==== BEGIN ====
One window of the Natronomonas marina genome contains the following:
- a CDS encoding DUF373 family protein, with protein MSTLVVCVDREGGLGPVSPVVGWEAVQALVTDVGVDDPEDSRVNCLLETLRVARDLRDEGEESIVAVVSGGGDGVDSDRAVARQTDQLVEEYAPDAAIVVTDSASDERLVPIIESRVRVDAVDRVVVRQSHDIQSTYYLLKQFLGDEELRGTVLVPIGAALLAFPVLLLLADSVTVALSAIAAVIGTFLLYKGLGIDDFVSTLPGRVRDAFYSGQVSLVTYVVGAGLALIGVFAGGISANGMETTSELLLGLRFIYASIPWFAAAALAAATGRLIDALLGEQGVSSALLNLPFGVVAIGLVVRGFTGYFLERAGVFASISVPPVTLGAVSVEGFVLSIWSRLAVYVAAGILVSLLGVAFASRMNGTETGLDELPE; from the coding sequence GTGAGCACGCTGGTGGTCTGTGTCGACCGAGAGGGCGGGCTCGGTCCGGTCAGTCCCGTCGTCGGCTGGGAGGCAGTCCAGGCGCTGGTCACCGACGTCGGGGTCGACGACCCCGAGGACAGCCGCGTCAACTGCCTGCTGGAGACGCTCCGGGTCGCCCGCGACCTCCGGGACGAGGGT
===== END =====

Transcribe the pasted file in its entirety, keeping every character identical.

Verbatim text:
One window of the Natronomonas marina genome contains the following:
- a CDS encoding DUF373 family protein, with protein MSTLVVCVDREGGLGPVSPVVGWEAVQALVTDVGVDDPEDSRVNCLLETLRVARDLRDEGEESIVAVVSGGGDGVDSDRAVARQTDQLVEEYAPDAAIVVTDSASDERLVPIIESRVRVDAVDRVVVRQSHDIQSTYYLLKQFLGDEELRGTVLVPIGAALLAFPVLLLLADSVTVALSAIAAVIGTFLLYKGLGIDDFVSTLPGRVRDAFYSGQVSLVTYVVGAGLALIGVFAGGISANGMETTSELLLGLRFIYASIPWFAAAALAAATGRLIDALLGEQGVSSALLNLPFGVVAIGLVVRGFTGYFLERAGVFASISVPPVTLGAVSVEGFVLSIWSRLAVYVAAGILVSLLGVAFASRMNGTETGLDELPE; from the coding sequence GTGAGCACGCTGGTGGTCTGTGTCGACCGAGAGGGCGGGCTCGGTCCGGTCAGTCCCGTCGTCGGCTGGGAGGCAGTCCAGGCGCTGGTCACCGACGTCGGGGTCGACGACCCCGAGGACAGCCGCGTCAACTGCCTGCTGGAGACGCTCCGGGTCGCCCGCGACCTCCGGGACGAGGGT